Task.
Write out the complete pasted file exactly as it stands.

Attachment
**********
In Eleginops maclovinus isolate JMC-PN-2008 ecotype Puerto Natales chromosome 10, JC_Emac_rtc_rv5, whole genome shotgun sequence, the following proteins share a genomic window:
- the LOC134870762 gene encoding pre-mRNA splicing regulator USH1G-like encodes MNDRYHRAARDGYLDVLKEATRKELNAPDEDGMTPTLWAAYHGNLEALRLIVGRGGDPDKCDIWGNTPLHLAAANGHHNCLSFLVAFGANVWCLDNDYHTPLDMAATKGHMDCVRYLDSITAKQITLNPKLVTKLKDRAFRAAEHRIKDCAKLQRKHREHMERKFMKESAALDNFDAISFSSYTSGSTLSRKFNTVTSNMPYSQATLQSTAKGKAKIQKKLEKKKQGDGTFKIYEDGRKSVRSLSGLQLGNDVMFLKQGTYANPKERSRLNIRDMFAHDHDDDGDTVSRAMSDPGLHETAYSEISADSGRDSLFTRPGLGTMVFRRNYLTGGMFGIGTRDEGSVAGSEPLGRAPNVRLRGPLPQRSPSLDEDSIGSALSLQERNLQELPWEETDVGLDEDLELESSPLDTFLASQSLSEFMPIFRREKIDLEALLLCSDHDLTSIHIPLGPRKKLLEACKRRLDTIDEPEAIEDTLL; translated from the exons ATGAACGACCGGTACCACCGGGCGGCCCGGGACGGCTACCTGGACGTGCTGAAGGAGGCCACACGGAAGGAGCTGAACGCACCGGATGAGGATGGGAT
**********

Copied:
In Eleginops maclovinus isolate JMC-PN-2008 ecotype Puerto Natales chromosome 10, JC_Emac_rtc_rv5, whole genome shotgun sequence, the following proteins share a genomic window:
- the LOC134870762 gene encoding pre-mRNA splicing regulator USH1G-like encodes MNDRYHRAARDGYLDVLKEATRKELNAPDEDGMTPTLWAAYHGNLEALRLIVGRGGDPDKCDIWGNTPLHLAAANGHHNCLSFLVAFGANVWCLDNDYHTPLDMAATKGHMDCVRYLDSITAKQITLNPKLVTKLKDRAFRAAEHRIKDCAKLQRKHREHMERKFMKESAALDNFDAISFSSYTSGSTLSRKFNTVTSNMPYSQATLQSTAKGKAKIQKKLEKKKQGDGTFKIYEDGRKSVRSLSGLQLGNDVMFLKQGTYANPKERSRLNIRDMFAHDHDDDGDTVSRAMSDPGLHETAYSEISADSGRDSLFTRPGLGTMVFRRNYLTGGMFGIGTRDEGSVAGSEPLGRAPNVRLRGPLPQRSPSLDEDSIGSALSLQERNLQELPWEETDVGLDEDLELESSPLDTFLASQSLSEFMPIFRREKIDLEALLLCSDHDLTSIHIPLGPRKKLLEACKRRLDTIDEPEAIEDTLL; translated from the exons ATGAACGACCGGTACCACCGGGCGGCCCGGGACGGCTACCTGGACGTGCTGAAGGAGGCCACACGGAAGGAGCTGAACGCACCGGATGAGGATGGGAT